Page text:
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2013 | 59 | 339-357

Article title

Pisma Orybazjusza jako źródło informacji o pożywieniu ludzi w późnym Cesarstwie Rzymskim


Title variants

Works of Oribasius as a source of information on food in the later Roman Empire

Languages of publication



The article makes an attempt at the presentation of medical works written by Oribasius (ca. 325 – ca. 400 A.D.), well educated physician from Pergamon, and a close friend of Julian the Apostate. It discusses the content of the treatises, reasons for their compiling and circumstances accompanying the creation of three of his extant writings, notably Collectiones medicae, Synopsis ad Eustathium fi­lium, and Libri ad Eunapium. Moreover, the study presents available information about his lost medical work, whose title is now unknown. The authors focused on these parts of Oribasius’ works, which concern food and dietetic, i.e. five books of Collectiones medicae (from I to V), book IV of Synopsis ad Eustathium filium and a part of book I of Libri ad Eunapium. The above-mentioned books enlist the most important foods like cereals, cereal products (breads, cakes, groats, pancakes), vegetables, fruits, meats, fishes, and seafood, dairy products, soft and alcoholic drinks as well as enumerating some specific diets and groups of food divided ac­cording to their properties or influence on human body. An important part of the article is a succinct presentation of sources of Oriba­sius’ dietetic expertise, and moreover a brief discussion of the medic’s impact on medical systems in three different cultural circles, namely the Byzantine, Arab, and Latin. The authors’ research corroborates the already existing view that major dietetic parts of Collectiones medicae, Synopsis ad Eustathium filium and Libri ad Eunapium are based on writings of Galen (which he, however, reworked with a view of their simplification), but there are many fragments taken from other authorities, for instance Pedanius Dioscurides, Athenaeus from Attalia, Diocles of Carystus, Rufus of Ephesus to mention but a few. As for medical authors, who excerpted or translated Oribasius’ works, the most renowned are Aetius of Amida, Paul of Aegina, Alexander of Tralles, Hunayn ibn Ishāq, and the representatives of the medical school of Salerno. Finally, the authors claim, that Oribasius’ heritage is important especially for two reasons. First of all, it helped preserve a large amount of citations from an­cient works, which today are lost, and known only thanks to the physician’s pains­taking work. Secondly, it contains a cornucopia of information about food, which reflect culinary habits of Late Roman society, and specifically of the Late Roman food market.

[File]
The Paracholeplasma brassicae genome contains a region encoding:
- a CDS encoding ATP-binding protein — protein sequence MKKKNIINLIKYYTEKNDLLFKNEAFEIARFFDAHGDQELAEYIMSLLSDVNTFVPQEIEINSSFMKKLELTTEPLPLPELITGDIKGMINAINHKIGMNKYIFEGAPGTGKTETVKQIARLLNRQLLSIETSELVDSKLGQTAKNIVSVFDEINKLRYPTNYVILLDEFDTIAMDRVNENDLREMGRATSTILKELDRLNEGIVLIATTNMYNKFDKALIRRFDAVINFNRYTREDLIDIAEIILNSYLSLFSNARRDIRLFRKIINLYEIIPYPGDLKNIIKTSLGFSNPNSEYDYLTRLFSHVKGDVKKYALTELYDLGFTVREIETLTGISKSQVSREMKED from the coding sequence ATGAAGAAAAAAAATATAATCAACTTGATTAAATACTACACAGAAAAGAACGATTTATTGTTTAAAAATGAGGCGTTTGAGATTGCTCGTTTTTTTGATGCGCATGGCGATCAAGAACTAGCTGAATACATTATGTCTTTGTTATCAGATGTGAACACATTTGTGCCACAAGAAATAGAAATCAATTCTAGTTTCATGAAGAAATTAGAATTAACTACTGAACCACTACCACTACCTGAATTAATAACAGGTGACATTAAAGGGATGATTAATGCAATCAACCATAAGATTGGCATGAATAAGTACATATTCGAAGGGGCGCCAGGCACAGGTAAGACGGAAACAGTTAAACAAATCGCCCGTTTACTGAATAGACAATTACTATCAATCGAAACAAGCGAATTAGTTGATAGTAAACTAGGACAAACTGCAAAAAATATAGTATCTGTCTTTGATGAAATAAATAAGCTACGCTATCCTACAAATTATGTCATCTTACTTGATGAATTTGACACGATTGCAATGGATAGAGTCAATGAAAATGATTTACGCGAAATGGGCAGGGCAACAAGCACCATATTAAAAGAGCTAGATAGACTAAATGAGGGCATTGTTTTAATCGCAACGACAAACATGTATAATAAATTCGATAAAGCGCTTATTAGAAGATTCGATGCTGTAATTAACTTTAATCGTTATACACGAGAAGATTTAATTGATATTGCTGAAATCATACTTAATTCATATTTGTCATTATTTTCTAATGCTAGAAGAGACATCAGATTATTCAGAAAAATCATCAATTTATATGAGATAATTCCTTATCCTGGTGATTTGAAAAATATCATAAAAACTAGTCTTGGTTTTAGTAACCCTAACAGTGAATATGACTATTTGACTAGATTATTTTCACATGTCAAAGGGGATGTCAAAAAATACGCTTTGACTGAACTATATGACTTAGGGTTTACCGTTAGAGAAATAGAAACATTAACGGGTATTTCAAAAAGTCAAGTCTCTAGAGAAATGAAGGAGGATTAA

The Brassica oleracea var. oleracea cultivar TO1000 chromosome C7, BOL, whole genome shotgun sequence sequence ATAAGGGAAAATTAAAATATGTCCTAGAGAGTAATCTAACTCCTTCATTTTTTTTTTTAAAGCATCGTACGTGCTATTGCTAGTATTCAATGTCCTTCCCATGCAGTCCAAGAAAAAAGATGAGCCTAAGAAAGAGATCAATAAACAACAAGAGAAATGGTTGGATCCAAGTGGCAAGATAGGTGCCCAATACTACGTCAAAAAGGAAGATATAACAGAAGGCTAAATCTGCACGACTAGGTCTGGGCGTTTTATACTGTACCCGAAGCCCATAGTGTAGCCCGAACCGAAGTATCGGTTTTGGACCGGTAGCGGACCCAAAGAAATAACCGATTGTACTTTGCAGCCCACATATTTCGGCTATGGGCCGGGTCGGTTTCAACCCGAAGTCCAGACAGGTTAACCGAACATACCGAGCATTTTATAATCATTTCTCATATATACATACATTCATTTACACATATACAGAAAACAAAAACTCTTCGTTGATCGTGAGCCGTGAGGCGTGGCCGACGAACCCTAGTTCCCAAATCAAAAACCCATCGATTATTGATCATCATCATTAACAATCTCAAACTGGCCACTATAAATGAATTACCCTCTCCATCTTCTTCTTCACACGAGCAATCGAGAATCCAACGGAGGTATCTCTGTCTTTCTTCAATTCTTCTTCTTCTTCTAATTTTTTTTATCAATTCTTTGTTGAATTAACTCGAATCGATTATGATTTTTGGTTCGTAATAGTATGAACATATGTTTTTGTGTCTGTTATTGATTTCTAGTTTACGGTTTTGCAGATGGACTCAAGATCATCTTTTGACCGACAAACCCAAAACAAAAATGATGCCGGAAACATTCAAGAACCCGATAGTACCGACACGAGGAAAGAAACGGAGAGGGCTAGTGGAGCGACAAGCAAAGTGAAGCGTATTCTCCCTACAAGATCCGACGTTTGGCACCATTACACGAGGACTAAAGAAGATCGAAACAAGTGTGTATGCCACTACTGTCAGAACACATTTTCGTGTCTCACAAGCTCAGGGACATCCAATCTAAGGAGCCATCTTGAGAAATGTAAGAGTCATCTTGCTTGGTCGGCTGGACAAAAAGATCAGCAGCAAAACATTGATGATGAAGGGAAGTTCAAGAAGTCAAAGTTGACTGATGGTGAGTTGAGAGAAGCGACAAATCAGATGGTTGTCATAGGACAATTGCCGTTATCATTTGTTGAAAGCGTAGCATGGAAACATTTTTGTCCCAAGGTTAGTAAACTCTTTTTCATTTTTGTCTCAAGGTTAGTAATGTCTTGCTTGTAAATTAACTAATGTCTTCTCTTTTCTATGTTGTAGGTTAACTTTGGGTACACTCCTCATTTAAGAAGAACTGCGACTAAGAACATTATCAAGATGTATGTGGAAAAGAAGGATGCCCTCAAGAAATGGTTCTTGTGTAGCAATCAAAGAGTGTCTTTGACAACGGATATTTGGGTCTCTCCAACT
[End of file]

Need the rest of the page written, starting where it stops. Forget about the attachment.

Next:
Physical description





Document Type

Publication order reference


YADDA identifier

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